In Nagammal Mills case : [1974]94ITR387(Mad) , referred to already, this court observed at page 391 as follows :

'Coming to the provision for dividend of Rs. 3,43,485 it is seen that the said dividend has actually been paid out by the company to its share-holders. Though the same was set apart for a specified purpose, it cannot be said to be available for the future use of the company so as to partake the character of capital. The said sum set apart for payment towards a specific liability cannot be said to be a reserve for future use of the company. This sum has, therefore, to be treated as not a reserve.'

However, Mr. Swaminathan contended that the Supreme Court in Kesoram Industries case : [1966]59ITR767(SC) , to which we have already adverted, has held that the provision for dividend is not a provision for an enforceable liability, because the payment of dividend becomes a debt only when the company in its general body meeting declares the dividend and that even when the board of directors recommends to the company to declare a particular amount as dividend, it still remains only as a recommendation which can be withdrawn and the recommendation does not become an enforceable obligation on the part of the company will the company in its general body meeting declares the dividend. Learned counsel accordingly contended that the decision of this court holding that the provision for proposed dividend is not a reserve but is only a provision requires reconsideration. We are unable to accede to this request. In Kesoram Industries case : [1966]59ITR767(SC) , the Supreme Court was considering the provisions of the Wealth-tax Act, 1957, and as to what constitutes a debt for the purpose of ascertaining the net wealth. The Supreme Court observed at page 772 thus :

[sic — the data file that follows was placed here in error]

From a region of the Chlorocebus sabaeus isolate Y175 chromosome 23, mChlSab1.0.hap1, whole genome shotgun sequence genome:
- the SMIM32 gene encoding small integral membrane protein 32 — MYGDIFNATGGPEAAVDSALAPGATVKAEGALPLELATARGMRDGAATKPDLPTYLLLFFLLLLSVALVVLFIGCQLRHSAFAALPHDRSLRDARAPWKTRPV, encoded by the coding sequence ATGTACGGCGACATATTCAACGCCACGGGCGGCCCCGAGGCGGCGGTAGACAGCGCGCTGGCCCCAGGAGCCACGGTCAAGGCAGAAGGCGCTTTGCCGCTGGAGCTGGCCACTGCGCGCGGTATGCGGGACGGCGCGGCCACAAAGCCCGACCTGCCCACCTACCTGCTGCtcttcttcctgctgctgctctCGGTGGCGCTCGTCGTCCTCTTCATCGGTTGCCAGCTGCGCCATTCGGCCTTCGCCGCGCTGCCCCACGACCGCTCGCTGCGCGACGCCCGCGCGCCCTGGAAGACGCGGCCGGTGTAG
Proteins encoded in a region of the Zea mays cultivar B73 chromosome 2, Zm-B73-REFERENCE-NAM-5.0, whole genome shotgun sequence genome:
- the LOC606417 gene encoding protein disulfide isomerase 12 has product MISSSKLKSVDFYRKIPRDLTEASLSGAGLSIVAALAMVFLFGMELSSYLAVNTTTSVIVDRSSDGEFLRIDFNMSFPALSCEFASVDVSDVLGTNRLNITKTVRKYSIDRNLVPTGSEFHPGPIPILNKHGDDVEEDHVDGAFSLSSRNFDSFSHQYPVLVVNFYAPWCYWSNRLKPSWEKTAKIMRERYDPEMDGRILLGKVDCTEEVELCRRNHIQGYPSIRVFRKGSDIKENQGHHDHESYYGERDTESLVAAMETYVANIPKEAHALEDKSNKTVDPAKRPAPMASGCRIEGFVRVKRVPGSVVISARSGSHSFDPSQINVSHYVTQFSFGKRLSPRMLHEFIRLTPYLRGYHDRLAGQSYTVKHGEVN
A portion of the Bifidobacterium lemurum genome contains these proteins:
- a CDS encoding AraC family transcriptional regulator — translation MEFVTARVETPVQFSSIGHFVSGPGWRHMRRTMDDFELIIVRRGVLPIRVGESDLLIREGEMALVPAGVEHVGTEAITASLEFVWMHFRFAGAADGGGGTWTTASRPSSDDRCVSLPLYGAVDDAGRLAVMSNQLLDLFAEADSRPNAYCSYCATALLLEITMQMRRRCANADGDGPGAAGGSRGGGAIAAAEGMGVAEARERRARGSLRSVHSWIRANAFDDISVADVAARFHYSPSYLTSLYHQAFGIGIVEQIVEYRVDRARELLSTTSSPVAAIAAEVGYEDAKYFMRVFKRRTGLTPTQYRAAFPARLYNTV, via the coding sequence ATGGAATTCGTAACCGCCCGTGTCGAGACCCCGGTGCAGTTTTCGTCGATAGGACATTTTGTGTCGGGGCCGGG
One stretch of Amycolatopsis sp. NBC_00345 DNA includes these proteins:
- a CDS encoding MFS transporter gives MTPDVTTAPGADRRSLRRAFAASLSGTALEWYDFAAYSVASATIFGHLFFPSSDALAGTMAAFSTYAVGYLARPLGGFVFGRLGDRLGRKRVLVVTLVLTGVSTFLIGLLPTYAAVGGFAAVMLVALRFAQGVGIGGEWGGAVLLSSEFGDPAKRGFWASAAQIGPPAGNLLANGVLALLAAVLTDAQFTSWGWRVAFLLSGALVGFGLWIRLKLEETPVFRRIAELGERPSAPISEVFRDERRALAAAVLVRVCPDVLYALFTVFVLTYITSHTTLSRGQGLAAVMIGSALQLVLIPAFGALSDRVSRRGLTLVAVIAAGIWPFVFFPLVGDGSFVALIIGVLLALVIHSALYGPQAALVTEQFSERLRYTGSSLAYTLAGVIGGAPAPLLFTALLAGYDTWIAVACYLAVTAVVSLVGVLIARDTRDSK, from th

'The second question does not call for a detailed scrutiny. Under section 2(m) of the Wealth-tax Act, net wealth means the amount by which the aggregate value computed in accordance with the provisions of the said Act of all the assets of the assessee on the valuation date is in excess of the aggregate value of all the debts owed by the assessee on the said date. The directors of the assessee-company showed in the profit and loss account a sum of Rs. 15,29,855 as the amount of dividend proposed to be distributed for the year ending March 31, 1957; but the said dividend was declared by the company at its general body meeting only on November 27, 1957. The question is whether the amount set apart as dividend by the directors was a debt owed by the company on the valuation date.